08 Aug 2021 - Thorsten
Avantgarde Ecclesiastical | Sargent House | Release date: 06 Aug 2021
As strange as it may seem, there is something uplifting about the new Lingua Ignota record Sinner Get Ready as it shows a woman at least a bit more fortified against the agony and trauma she had to endure in her life before turning into one of the most revered voices of a new female self-empowerment movement as she is still talking about her past self-denial and mental tortures endured at the hand of her oppressor. However, there are now some moments of a tiny, flickering, fragile light in her music and lyrics.
Kristin Hayter is a phenomenon – she suffers during her recordings, during her performances and during those moments when she has to talk about her experience with domestic violence. She once spoke about the interviews with the police as an act of re-victimization which were somewhat worse than the deeds themselves. Some people do not want to talk about her wounds, they want to lock her away. Hayter, on the other hand, opens her wounds regularly and comes out at the other end with a different kind of self. Whether this one is more self-assured and confident in her own personality and skill-set remains unseen for us, the audience, the observer. In this context the question should also be raised to which extent we are the reason for her opening these wounds again and again. But if you ever witnessed a concert by Lingua Ignota, you might (as a male) have a queasy feeling (because of having the same sex as Kristin’s oppressor) but one thing also becomes clear: She is not accusing us, she is accusing her perpetrator and the demons evoked by his acts of cruelty and misogyny, of her own loss of self.
On Sinner Get Ready one witnesses a few examples of her next step towards something else, which hopefully resembles coping and healing. The highly artistic elegy ”Pennsylvania Furnace” (which seems to portray the act of “burning” the aggressor’s home down or turning his world upside down) shows a few lines which hint at a positive outcome (at some future point): ”There is victory in Jesus / Do you want to be in hell with me / I know you want to stop but you can’t stop / I’ve watched you alone / In the home where you live with your family / And all that I’ve learned is everything burns“. Hayter, who comes from a religious background uses Jesus as a symbol of hope for victory and the seeming revenge she has taken on “him” - ”Everything burns”, also his corporeal home or his version of “family”. This is one of the perfect examples of her music which she calls “survivor anthems” - surviving is a bodily thing, coping something totally different. And even in these small moments of hope there is still the evil lurking around every corner: Above all others / Above all / I fear your voice / Above all other above all / I fear your name / Above all others above all” are the words to the last part of this perfect piece of ecclesiastical Americana.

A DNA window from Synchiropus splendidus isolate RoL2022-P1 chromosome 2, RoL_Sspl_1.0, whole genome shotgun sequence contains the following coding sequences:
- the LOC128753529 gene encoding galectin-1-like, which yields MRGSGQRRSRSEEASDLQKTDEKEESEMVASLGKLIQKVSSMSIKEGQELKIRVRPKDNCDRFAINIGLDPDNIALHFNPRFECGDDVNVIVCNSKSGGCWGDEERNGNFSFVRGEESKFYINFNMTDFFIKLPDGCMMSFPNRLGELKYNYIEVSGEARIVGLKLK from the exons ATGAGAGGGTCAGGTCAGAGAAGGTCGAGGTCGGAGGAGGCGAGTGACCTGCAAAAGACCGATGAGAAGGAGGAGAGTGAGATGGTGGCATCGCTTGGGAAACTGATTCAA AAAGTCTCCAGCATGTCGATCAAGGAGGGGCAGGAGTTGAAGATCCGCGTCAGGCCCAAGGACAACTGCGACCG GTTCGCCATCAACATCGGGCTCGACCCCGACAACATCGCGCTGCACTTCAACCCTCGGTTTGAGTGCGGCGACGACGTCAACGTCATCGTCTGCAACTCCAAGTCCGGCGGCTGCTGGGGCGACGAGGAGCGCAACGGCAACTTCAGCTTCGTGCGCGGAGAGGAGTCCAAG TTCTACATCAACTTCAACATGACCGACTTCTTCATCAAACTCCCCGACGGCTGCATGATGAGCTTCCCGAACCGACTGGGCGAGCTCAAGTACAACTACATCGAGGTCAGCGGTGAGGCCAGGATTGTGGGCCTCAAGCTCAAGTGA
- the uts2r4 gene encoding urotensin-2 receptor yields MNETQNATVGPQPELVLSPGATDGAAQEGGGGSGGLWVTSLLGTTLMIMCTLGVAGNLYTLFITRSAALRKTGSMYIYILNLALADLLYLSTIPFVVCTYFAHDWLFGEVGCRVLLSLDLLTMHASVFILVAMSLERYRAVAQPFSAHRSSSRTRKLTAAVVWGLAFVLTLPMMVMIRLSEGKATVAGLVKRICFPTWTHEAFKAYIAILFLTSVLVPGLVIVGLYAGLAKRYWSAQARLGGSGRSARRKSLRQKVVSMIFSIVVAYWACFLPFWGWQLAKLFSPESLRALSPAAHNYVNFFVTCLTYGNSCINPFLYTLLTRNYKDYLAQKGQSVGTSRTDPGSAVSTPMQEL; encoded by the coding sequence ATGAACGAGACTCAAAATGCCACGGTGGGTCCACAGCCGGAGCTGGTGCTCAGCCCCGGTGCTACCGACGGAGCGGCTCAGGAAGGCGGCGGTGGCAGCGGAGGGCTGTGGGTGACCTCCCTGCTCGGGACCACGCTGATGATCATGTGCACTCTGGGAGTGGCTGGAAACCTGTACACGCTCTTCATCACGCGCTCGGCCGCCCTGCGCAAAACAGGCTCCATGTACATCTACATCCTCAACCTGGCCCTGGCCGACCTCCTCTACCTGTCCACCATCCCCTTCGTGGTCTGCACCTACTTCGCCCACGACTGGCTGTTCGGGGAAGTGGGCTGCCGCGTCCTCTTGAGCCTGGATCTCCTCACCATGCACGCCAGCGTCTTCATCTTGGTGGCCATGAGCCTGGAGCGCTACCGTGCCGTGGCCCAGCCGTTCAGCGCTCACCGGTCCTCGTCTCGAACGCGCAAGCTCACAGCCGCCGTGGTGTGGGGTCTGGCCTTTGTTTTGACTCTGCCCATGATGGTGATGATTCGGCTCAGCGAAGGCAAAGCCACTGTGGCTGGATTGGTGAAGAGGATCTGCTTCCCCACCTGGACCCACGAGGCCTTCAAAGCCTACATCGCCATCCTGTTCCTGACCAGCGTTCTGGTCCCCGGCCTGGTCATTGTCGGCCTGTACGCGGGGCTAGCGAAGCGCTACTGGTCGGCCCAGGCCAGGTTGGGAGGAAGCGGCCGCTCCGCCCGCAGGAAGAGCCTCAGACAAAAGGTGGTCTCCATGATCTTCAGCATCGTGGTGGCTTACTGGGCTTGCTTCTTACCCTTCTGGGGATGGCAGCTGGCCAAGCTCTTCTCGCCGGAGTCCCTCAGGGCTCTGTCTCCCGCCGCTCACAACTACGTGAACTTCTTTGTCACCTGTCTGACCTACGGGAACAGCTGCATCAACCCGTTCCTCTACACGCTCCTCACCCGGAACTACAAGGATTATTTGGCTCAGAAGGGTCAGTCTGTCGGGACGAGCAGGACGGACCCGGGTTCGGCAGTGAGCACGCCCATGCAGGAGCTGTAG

This record is maybe even brighter when listening to these miniature bright undertones to the piano intro of opening track ”The Order Of Spiritual Virgins” - even though the first words of the record are ”Hide your children! Hide your husband!” implying that the following will not be nice. The track’s first 450 seconds are another highlight in the Lingua Ignota-canon as the choral work in this piece of music (sorry, it’s not simply a song!) are so variable and delicate that the track stands out immediately with its mix of Classical singing and using the voice like a synthesizer laying out a worded sphere of sound underneath the primary harmony. The second half of the song then is an example of how a minimalist approach in instrumentation can be broken and still held together with the addition of noise permeating from exactly these keys plus some thrown in noise-elements. Wow! One might argue that Hayter has been doing that on her former records as well, but here this kind of songwriting found another peak. And when the (male) vocal samples set it after 7:20 minutes it’s as if the known cause for Kristin’s pain is emerging from the dead. Even when the (in this context) ironic humming and harmonizing of the guy sets, it’s as if he’s nothing but a disturbing element amidst an otherwise peaceful cleansing moment. The fact that right after that we hear a church organ is a clear mark against him, and the use of the can be interpreted variably: from a clean-cut ending to his “vocals” to THE instrument used inside a male-dominated world. Either way, Hayter is turning it against patriarchy by owning it on her record and in her own way: A decision and an act of pure self-empowerment!
In the coming years Sinner Get Ready will be evaluated and judged by many people but one thing should not be forgotten: This very moment, when the record is another stepping stone for her on her voyage towards her desired artistic expression and away from the judgment of others dictating her life and self-consciousness. In this context it’s another perfect mosaic in an oeuvre initiated by pain and fighting for self-claimed independence and freedom.